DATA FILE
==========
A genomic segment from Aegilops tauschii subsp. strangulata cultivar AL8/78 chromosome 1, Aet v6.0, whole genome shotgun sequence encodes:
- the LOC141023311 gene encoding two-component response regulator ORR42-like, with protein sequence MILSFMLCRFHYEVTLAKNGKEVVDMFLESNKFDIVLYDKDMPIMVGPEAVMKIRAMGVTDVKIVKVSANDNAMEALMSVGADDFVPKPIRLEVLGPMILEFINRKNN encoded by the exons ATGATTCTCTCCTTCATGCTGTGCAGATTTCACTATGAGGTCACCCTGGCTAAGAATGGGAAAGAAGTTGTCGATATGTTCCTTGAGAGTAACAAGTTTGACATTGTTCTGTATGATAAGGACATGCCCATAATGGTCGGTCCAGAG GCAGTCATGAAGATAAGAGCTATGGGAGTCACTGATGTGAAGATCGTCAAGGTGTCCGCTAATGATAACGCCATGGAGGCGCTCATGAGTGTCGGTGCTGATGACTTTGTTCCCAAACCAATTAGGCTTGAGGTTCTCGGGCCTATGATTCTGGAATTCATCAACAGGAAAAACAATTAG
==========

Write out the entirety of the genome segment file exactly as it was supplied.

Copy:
A genomic segment from Aegilops tauschii subsp. strangulata cultivar AL8/78 chromosome 1, Aet v6.0, whole genome shotgun sequence encodes:
- the LOC141023311 gene encoding two-component response regulator ORR42-like, with protein sequence MILSFMLCRFHYEVTLAKNGKEVVDMFLESNKFDIVLYDKDMPIMVGPEAVMKIRAMGVTDVKIVKVSANDNAMEALMSVGADDFVPKPIRLEVLGPMILEFINRKNN encoded by the exons ATGATTCTCTCCTTCATGCTGTGCAGATTTCACTATGAGGTCACCCTGGCTAAGAATGGGAAAGAAGTTGTCGATATGTTCCTTGAGAGTAACAAGTTTGACATTGTTCTGTATGATAAGGACATGCCCATAATGGTCGGTCCAGAG GCAGTCATGAAGATAAGAGCTATGGGAGTCACTGATGTGAAGATCGTCAAGGTGTCCGCTAATGATAACGCCATGGAGGCGCTCATGAGTGTCGGTGCTGATGACTTTGTTCCCAAACCAATTAGGCTTGAGGTTCTCGGGCCTATGATTCTGGAATTCATCAACAGGAAAAACAATTAG